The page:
"To understand something complex, ask a simple question."
~ Alan Duffy ~
An occupational hazard is a thing or situation with the potential to harm a worker. Occupational hazards can be divided into two categories: safety hazards that cause accidents that physically injure workers, and health hazards which result in the development of disease.
The Ontario law that governs employer responsibility, for workers handling chemicals is the Ontario Occupational Health and Safety Act (OHSA). OHSA also governs many hazards in the workplace such as working at heights and confined spaces. There are many regulations under the act but the major chemical handling regulations are shown in Figure 1.
Figure 1: Chemical Handling Regulations Under OHSA
In Addition, there are further OHSA regulations depending on the sector you are working in. Figure 2 shows the sectors with specific requirements under The Act.
Figure 2: Sectors with specific requirements under OHSA.
While most employers believe that WHMIS education and making personal protective equipment available to employees, are the only requirements under the Occupational Health & Safety Act (OHSA), these are just the beginning. Figure 1 shows all the steps required, when handling hazardous chemicals, to be compliant in the province of Ontario.
Figure 1: Rillea Technologies' Continuum for Chemical Handling Compliance
There are, in fact, a minimum of seven steps required to achieve compliance to OHSA, for chemical handling, in Ontario. Links to the specific parts of The Act for each of these requirements, are found below:
The best methods of controlling exposure to a particular hazard will depend on what it is. In general, methods of control can be placed in four categories:
Engineering controls are methods of designing or modifying plants, processes and equipment so as to minimize workers' exposure to the hazard. They are preferred because they work independently of workers.
Work and hygiene practices are on-the-job activities that reduce the potential for exposure.
Administrative controls are things like job rotation schedules, work-rest cycles and timing of maintenance procedures, which can be used to limit the amount of time an individual is exposed to a hazard.
Personal protective equipment includes items like respirators, hearing protectors, safety clothing and protective clothing. They can reduce a worker's exposure but must be used properly to be effective.
PPE should be provided to workers wherever there are health (or safety) risks that cannot be adequately controlled in other ways. PPE can reduce or prevent a worker's exposure to a health hazard in the workplace and can include respirators, hearing protectors, protective clothing, footwear and face and eye shields.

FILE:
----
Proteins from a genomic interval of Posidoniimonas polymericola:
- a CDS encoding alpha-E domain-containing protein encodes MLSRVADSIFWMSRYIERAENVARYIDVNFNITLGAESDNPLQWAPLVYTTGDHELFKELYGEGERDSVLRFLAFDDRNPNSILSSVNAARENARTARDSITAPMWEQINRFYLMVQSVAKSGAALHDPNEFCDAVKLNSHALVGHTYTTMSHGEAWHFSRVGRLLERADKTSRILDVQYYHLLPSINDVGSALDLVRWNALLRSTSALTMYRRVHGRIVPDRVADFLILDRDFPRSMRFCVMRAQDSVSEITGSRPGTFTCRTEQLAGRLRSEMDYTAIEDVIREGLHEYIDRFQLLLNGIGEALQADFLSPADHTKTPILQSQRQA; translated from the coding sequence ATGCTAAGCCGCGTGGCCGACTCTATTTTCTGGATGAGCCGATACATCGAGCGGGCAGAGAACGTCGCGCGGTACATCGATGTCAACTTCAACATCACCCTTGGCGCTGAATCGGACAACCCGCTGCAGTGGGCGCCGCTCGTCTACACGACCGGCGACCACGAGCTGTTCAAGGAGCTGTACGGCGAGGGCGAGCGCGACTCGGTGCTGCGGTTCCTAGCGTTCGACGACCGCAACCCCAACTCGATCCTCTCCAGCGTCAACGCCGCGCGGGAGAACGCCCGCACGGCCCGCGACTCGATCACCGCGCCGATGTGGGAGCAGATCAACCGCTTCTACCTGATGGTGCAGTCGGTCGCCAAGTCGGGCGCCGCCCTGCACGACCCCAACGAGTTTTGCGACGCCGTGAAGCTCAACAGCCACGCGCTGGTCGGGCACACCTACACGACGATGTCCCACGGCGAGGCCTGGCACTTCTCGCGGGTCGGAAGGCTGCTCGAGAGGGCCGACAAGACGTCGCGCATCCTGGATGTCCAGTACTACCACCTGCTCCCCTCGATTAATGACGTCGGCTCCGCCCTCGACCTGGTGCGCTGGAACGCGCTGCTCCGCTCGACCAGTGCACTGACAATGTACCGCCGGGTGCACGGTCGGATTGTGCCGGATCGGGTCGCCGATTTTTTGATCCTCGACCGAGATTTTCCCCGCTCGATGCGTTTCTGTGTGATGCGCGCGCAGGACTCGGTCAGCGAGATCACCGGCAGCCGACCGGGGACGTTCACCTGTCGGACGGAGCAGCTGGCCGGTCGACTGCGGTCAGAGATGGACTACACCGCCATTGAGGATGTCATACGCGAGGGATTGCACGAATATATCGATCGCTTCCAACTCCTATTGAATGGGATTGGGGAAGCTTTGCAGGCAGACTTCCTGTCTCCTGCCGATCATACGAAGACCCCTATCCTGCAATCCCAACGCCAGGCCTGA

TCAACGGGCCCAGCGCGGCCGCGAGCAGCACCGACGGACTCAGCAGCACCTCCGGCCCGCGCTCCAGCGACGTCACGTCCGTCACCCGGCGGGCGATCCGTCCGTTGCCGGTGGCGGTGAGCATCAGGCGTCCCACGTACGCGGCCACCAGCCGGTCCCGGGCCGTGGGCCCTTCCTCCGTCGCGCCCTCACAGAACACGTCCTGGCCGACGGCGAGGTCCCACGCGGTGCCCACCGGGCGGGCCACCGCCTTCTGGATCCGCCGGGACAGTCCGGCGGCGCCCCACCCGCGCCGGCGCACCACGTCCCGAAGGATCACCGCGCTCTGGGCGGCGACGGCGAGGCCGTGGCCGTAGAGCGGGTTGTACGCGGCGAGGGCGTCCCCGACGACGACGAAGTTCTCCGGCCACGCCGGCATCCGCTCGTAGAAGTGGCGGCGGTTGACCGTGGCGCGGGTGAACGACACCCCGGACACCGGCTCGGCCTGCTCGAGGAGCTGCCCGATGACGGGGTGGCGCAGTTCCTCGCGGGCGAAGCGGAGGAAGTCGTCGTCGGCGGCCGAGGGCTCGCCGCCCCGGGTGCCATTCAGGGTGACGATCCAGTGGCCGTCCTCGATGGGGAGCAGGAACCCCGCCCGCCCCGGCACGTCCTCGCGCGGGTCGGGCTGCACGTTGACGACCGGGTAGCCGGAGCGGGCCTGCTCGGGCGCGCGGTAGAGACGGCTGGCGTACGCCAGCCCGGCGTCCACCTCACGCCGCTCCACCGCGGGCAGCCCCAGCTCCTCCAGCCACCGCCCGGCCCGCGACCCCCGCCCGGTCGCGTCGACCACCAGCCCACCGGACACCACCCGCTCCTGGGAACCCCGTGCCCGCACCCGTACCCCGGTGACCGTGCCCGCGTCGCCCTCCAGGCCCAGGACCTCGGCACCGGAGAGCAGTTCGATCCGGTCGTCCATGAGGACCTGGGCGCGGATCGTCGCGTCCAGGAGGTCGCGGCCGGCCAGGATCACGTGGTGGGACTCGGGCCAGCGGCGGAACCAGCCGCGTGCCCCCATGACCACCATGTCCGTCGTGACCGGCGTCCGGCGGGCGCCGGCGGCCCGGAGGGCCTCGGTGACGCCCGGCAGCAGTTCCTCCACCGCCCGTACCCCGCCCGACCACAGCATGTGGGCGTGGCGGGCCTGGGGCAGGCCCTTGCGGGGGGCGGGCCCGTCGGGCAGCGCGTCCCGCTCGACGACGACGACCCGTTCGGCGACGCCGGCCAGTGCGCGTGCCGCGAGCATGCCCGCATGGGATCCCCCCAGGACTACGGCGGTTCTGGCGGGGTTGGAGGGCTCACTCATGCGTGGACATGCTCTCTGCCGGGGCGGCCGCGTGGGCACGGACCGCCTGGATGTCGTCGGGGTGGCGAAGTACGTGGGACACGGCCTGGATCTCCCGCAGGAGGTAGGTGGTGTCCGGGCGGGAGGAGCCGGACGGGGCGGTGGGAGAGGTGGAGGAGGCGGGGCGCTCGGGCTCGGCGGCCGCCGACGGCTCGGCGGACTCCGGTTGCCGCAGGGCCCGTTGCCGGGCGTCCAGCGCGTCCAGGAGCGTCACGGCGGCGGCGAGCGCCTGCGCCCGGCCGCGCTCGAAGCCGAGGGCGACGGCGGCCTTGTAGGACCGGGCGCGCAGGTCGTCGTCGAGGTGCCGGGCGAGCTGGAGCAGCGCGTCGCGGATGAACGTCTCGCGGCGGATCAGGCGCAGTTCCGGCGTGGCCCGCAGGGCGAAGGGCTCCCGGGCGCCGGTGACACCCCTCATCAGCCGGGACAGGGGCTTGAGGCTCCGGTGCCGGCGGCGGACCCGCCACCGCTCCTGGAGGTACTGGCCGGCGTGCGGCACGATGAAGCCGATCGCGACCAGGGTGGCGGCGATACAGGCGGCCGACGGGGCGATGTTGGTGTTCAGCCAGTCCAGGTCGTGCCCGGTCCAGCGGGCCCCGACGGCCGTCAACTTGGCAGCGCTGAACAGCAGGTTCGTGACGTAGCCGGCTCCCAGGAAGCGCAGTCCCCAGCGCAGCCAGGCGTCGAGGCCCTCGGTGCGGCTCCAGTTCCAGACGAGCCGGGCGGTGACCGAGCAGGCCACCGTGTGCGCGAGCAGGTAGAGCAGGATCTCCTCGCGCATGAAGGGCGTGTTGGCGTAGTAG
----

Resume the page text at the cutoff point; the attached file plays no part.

PPE is also required in specific situations and dealt with in regulations made under OHSA. For example:
Section 7.2(2) of the Regulation respecting the Control of Exposure to Biological or Chemical Agents requires respirators to be provided when engineering controls are not practical.
Employers are required by OHSA to take all reasonable precautions to protect the health and safety of workers.
WHMIS does not require that SDSs be obtained for consumer products. Consumer products are obtained by an individual to be used for non-commercial purposes (ie: items that can be purchased by the public at a retail store) and contain consumer product warning symbols not WHMIS symbols. As an employer you are still required to train employees on the safe handling, storage and use of these products. The easiest way to do this is the same way you train employees on hazardous products – with the information on an SDS.
You should also keep in mind that the duration and frequency of use (and therefore exposure) of these products in your workplace could be much greater than what the typical consumer would experience. A Window Cleaner would use “Windex” with much greater frequency than a consumer would in their home.
SDSs are not required for non-hazardous chemicals. However, an easy way to show a product is non-hazardous is to have an SDS for it.
No. But keep in mind what a "manufactured article" is. Part of the definition states that under normal conditions of use, it will not release or cause an individual to be exposed to a hazardous product; and when being installed, it will not release or cause an individual to be exposed to a hazardous product.
The following examples are commonly used items which are NOT manufactured articles.
- Welding rods are not manufactured articles because during use they release hazardous products previously contained in the rods.
- Sheets of friction materials that contain asbestos and which are manufactured with the intent of later being cut or shaped to form specific friction products are not manufactured articles.
No. Per section 38(5) of the Occupational Health and Safety Act in Ontario, electronic copies are sufficient as long as employees have access to the information at all times.
Suppliers often have no idea about how chemicals are to be used or the types of personal protective equipment (PPE) that may be available to employees. Perhaps employees will be mixing chemicals. Perhaps the chemicals are used in very small or large quantities. As a result, an employer must conduct a risk assessment to understand how the chemical is to be used and provide clear guidance to employees about the type of PPE required and where it can be found.